(SALEM) - The story of Tammy Spengler and Timothy R. Orman relationship ended in a gruesome double murder.
Spengler, who is being represented by Bedford attorney David Smith. Spengler is on trial in Washington Circuit Court, accused in the murder of her boyfriend's father, Timothy M. Orman, and his uncle, Roy "Bum" Orman.
She faces two A felony murder charges, as well as aiding in murder and invasion of privacy.
Stephanie Taylor Ferriell, of the Salem Tribune, reports, during Prosecutor Dustin Houchin's opening statement Thursday morning, he alleges Spengler and Orman did everything together - including murder.
On June 5, 2011, Houchin told the jury, "Tammy and her boyfriend blasted to death his father and uncle with shotguns, then lived together in the victim's own home after they wrapped the bodies in plastic, sheets and blankets and dragged them to a shed."
Together, Houchin, said, the couple attempted to clean up the bloody murder scene and "made themselves at home. They lived in the victim's home for two weeks."
Defense attorney Dave Smith said, "It is a love story of sorts. ... Love is a strange thing; people make bad choices, thinking they can protect another, trying to shelter them from the consequences of their own actions"
Smith attempted to paint a picture of a vulnerable young woman under the spell of a manipulative boyfriend who was anything but a good influence.
"It's a very safe statement to say that Timothy was not a good or positive influence on her life. The evidence will show just how unsavory an influence he was.
"We anticipate Timothy is going to testify - I'm gonna call him," he told the jury. And when he does so, Smith promised, "Timothy will tell you he did it. He's gonna tell you Tammy didn't do it."
Houchin, however, told the jury Spengler told numerous people she had killed two people. Her own mother, he said, "Will tell you Tammy said, 'I shot them. Tim and I did it.'" He told the jury they would hear the 911 call during which Spengler told dispatchers two people had been murdered and "I want to turn myself in for it." Spengler said those same words - "I killed two people" - to officers arriving responding to the BP station in Palmyra, where her mother had taken her, telling her daughter she needed to call police.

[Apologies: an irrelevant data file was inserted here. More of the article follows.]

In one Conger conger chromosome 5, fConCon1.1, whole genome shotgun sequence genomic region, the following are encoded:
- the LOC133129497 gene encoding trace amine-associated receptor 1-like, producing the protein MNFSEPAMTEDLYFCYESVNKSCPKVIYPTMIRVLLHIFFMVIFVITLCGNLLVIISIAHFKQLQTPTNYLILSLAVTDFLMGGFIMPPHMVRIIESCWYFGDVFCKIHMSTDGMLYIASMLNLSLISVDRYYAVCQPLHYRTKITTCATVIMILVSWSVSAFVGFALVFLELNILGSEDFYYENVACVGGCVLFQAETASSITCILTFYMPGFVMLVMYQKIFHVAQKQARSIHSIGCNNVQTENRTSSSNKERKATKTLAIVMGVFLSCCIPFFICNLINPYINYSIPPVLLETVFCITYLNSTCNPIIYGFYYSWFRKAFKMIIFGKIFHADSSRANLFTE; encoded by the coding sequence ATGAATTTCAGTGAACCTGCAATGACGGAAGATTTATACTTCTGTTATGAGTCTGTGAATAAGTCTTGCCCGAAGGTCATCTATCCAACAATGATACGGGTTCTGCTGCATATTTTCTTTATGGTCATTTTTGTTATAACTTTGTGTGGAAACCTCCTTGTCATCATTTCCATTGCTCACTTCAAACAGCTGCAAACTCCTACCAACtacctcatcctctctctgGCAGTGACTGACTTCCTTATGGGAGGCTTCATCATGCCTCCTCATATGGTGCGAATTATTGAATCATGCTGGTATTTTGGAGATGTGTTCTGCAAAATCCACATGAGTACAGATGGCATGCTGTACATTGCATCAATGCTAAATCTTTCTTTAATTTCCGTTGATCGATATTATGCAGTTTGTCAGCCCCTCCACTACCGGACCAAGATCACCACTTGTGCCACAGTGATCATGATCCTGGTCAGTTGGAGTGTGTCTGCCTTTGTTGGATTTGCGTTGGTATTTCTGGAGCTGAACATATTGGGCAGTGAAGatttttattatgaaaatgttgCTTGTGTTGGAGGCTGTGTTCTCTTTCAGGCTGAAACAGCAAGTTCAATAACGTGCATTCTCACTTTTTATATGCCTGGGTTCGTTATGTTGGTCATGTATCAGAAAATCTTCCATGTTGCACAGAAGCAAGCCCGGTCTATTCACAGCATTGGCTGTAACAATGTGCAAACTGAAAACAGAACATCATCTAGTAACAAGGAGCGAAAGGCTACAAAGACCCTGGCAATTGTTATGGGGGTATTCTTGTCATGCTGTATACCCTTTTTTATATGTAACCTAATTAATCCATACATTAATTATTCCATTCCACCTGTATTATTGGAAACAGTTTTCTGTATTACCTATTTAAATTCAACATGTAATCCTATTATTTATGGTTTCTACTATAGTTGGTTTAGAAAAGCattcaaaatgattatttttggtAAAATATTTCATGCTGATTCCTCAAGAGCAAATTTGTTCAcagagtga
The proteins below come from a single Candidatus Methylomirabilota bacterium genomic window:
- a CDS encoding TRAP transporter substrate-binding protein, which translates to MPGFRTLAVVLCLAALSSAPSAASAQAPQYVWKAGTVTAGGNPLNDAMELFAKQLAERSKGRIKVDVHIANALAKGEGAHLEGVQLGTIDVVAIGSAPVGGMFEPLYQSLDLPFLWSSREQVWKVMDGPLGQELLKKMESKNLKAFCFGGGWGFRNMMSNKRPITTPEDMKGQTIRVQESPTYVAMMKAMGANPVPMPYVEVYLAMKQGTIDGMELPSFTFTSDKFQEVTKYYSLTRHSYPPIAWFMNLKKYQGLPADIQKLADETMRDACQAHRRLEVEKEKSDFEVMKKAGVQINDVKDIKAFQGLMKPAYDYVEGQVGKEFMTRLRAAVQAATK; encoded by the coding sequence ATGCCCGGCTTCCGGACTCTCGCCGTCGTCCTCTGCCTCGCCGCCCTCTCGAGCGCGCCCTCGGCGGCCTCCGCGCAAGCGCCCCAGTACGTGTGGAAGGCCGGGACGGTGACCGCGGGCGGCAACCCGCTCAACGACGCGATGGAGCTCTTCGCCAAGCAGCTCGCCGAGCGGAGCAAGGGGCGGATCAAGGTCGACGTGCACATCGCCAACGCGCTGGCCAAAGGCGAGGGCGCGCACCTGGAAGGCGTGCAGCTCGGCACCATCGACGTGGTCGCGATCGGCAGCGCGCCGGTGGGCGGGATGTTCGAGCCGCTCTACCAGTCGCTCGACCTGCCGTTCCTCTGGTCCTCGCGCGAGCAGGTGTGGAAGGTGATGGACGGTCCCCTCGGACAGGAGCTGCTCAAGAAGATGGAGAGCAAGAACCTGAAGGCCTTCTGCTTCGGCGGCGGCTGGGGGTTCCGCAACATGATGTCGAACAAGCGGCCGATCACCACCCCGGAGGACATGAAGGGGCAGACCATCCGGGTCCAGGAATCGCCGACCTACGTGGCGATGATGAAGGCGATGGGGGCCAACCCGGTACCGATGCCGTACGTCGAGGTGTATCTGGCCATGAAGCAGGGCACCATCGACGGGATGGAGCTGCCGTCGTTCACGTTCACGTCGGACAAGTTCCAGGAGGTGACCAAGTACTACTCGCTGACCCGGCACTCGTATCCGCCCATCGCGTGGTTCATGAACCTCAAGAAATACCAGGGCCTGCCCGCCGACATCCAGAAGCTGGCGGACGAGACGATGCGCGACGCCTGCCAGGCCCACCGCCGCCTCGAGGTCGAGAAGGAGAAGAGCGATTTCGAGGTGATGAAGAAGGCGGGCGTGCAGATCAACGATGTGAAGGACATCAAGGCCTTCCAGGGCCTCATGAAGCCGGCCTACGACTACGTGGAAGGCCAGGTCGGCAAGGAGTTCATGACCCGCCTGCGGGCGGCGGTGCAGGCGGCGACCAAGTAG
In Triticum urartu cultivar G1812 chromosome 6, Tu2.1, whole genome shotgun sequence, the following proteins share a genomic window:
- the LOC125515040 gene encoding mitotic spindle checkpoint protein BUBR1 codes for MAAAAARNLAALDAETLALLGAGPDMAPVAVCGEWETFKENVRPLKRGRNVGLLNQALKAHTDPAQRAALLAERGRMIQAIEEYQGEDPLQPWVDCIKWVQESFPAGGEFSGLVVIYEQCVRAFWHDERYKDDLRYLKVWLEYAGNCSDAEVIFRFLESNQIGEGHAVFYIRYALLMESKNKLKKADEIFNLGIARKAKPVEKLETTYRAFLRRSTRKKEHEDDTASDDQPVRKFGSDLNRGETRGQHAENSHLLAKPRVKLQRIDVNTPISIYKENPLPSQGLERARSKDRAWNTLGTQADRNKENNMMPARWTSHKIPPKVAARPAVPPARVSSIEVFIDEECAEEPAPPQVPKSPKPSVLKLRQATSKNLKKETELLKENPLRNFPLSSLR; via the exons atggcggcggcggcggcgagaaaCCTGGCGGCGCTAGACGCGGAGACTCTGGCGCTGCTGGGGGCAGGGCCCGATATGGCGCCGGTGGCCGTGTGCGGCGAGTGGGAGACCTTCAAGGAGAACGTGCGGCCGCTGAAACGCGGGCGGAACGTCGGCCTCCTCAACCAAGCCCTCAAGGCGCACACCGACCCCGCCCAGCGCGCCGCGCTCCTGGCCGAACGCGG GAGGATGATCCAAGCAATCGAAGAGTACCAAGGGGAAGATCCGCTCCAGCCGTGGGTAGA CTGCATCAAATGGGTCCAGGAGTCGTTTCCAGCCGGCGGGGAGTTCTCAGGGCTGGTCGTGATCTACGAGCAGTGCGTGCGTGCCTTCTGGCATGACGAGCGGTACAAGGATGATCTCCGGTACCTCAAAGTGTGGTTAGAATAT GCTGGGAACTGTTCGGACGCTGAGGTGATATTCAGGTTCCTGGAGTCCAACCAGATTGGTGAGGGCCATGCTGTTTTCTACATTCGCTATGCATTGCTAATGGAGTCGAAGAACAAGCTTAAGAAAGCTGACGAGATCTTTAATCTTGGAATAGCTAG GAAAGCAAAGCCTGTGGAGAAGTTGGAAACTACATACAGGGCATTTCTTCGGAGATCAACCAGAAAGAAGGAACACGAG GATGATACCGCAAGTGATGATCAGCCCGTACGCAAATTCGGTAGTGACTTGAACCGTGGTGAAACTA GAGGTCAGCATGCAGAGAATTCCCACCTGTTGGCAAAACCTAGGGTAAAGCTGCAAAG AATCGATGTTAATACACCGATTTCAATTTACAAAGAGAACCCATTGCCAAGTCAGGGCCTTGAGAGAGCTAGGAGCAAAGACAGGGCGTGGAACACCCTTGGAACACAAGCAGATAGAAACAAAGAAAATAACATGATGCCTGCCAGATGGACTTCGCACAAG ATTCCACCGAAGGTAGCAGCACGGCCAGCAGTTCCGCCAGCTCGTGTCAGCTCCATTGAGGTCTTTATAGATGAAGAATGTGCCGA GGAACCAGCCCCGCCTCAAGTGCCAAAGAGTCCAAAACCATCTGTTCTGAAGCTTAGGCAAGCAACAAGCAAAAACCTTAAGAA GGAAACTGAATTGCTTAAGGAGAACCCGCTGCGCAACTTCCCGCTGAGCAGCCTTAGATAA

When officers from the Washington County Sheriff's Department went to 7600 Rosebud Road, the home of Timothy M. Orman, they looked in the blue shed, where Spengler had said they'd find the bodies although she told officers, "I can't remember if I locked it or not." It was locked, and after officers cut the padlock off and opened the door, a swarm of flies rushed out. Inside the shed, on the floor, were two badly decomposed bodies.
The elder Ormans, who were both in their mid-50s, had been shot to death. In the two weeks since, the warm temperatures had led to a state of decomposition so advanced Houchin said a forensic anthropologist had to be called to reconstruct Timothy Orman's head to determine the wound pattern.
By the end of the trial, which Houchin has said he expects to last two weeks, "There will be sufficient evidence to find Tammy Spengler guilty."
Smith, however, told the jurors "people say things they don't necessarily mean" and said his client did just that to "save Tim from his own bad actions." The jury's responsibility, he said, is to question what his client allegedly said and ask "Does it make sense as it relates to the circumstances and evidence? That's the essence of this case. ... Tammy should be found not guilty and the legal process of Timothy should proceed on."
State begins presenting case
The state began presenting its case against Tammy Spengler, putting the law enforcement personnel who spoke with Spengler the night she turned herself in on the stand.They all testified that Spengler told them she committed the crime.
Roger Preston, a Harrison County dispatcher, took Spengler's 911 call. A recording of the call was played. "I'm calling to turn myself in. Two people were murdered and I want to turn myself in." The police officers who responded to the BP station from which Spengler placed the call also testified. Sgt. Terry Bartle from the Harrison County Sheriff's Department said when he approached the two females (Spengler and her mother) and asked what happened, Spengler replied: "I killed two people about a week and a half ago." Prosecutor Dustin Houchin asked, "Are you certain she said 'I'?" "Yes," Bartle responded.
The police officers and detective who helped process the murder scene also testified. The afternoon was devoted to Darryl Terrell of the ISP who helped process the scene. He went through the evidence collected, from the bodies found in the shed to bloody clothing, guns, spent shotgun and rifle shells and blood splatter, piece by piece.
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